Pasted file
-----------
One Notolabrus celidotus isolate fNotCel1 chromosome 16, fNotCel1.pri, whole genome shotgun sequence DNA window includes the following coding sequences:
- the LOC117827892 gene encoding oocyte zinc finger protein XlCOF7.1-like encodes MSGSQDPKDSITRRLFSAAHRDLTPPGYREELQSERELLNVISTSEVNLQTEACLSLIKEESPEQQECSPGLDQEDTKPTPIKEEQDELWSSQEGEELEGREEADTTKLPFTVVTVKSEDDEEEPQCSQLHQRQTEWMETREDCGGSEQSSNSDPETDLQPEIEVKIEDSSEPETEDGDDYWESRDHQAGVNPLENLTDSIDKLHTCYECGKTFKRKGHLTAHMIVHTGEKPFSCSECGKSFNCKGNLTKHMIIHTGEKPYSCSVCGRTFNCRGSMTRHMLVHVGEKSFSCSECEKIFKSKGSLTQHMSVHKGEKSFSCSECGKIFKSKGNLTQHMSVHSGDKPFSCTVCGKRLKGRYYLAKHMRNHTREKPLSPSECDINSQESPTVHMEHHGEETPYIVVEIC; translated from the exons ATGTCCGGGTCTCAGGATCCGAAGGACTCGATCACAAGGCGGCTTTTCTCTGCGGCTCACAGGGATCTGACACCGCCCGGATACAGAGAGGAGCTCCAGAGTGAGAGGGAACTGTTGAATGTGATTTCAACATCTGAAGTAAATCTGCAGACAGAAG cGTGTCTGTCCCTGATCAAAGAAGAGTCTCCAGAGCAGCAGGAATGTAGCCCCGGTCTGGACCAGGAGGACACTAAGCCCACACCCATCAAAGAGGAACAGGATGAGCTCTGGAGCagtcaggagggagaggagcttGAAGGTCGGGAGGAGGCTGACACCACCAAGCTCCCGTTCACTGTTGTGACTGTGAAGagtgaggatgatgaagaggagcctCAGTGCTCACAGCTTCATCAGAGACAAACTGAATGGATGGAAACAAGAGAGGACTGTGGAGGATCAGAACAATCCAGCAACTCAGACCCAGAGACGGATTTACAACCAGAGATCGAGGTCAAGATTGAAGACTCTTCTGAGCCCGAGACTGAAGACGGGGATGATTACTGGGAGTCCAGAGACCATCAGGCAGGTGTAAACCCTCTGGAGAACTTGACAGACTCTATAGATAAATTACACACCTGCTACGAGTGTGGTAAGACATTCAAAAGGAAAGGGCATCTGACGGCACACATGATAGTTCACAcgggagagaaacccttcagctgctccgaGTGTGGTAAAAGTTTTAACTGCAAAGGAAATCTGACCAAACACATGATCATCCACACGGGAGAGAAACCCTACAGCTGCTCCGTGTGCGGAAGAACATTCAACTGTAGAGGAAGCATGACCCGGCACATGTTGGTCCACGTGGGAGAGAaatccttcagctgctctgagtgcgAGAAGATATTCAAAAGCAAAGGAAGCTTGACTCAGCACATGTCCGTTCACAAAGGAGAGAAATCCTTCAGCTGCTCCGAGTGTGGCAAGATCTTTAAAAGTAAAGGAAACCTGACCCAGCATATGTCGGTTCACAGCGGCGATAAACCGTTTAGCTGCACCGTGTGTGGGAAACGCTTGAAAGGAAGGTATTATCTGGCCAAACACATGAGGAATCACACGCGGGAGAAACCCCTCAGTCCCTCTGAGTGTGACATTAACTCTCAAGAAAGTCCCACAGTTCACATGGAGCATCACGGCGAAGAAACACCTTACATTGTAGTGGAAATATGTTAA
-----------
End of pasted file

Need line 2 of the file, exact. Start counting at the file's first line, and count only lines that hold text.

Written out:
- the LOC117827892 gene encoding oocyte zinc finger protein XlCOF7.1-like encodes MSGSQDPKDSITRRLFSAAHRDLTPPGYREELQSERELLNVISTSEVNLQTEACLSLIKEESPEQQECSPGLDQEDTKPTPIKEEQDELWSSQEGEELEGREEADTTKLPFTVVTVKSEDDEEEPQCSQLHQRQTEWMETREDCGGSEQSSNSDPETDLQPEIEVKIEDSSEPETEDGDDYWESRDHQAGVNPLENLTDSIDKLHTCYECGKTFKRKGHLTAHMIVHTGEKPFSCSECGKSFNCKGNLTKHMIIHTGEKPYSCSVCGRTFNCRGSMTRHMLVHVGEKSFSCSECEKIFKSKGSLTQHMSVHKGEKSFSCSECGKIFKSKGNLTQHMSVHSGDKPFSCTVCGKRLKGRYYLAKHMRNHTREKPLSPSECDINSQESPTVHMEHHGEETPYIVVEIC; translated from the exons ATGTCCGGGTCTCAGGATCCGAAGGACTCGATCACAAGGCGGCTTTTCTCTGCGGCTCACAGGGATCTGACACCGCCCGGATACAGAGAGGAGCTCCAGAGTGAGAGGGAACTGTTGAATGTGATTTCAACATCTGAAGTAAATCTGCAGACAGAAG cGTGTCTGTCCCTGATCAAAGAAGAGTCTCCAGAGCAGCAGGAATGTAGCCCCGGTCTGGACCAGGAGGACACTAAGCCCACACCCATCAAAGAGGAACAGGATGAGCTCTGGAGCagtcaggagggagaggagcttGAAGGTCGGGAGGAGGCTGACACCACCAAGCTCCCGTTCACTGTTGTGACTGTGAAGagtgaggatgatgaagaggagcctCAGTGCTCACAGCTTCATCAGAGACAAACTGAATGGATGGAAACAAGAGAGGACTGTGGAGGATCAGAACAATCCAGCAACTCAGACCCAGAGACGGATTTACAACCAGAGATCGAGGTCAAGATTGAAGACTCTTCTGAGCCCGAGACTGAAGACGGGGATGATTACTGGGAGTCCAGAGACCATCAGGCAGGTGTAAACCCTCTGGAGAACTTGACAGACTCTATAGATAAATTACACACCTGCTACGAGTGTGGTAAGACATTCAAAAGGAAAGGGCATCTGACGGCACACATGATAGTTCACAcgggagagaaacccttcagctgctccgaGTGTGGTAAAAGTTTTAACTGCAAAGGAAATCTGACCAAACACATGATCATCCACACGGGAGAGAAACCCTACAGCTGCTCCGTGTGCGGAAGAACATTCAACTGTAGAGGAAGCATGACCCGGCACATGTTGGTCCACGTGGGAGAGAaatccttcagctgctctgagtgcgAGAAGATATTCAAAAGCAAAGGAAGCTTGACTCAGCACATGTCCGTTCACAAAGGAGAGAAATCCTTCAGCTGCTCCGAGTGTGGCAAGATCTTTAAAAGTAAAGGAAACCTGACCCAGCATATGTCGGTTCACAGCGGCGATAAACCGTTTAGCTGCACCGTGTGTGGGAAACGCTTGAAAGGAAGGTATTATCTGGCCAAACACATGAGGAATCACACGCGGGAGAAACCCCTCAGTCCCTCTGAGTGTGACATTAACTCTCAAGAAAGTCCCACAGTTCACATGGAGCATCACGGCGAAGAAACACCTTACATTGTAGTGGAAATATGTTAA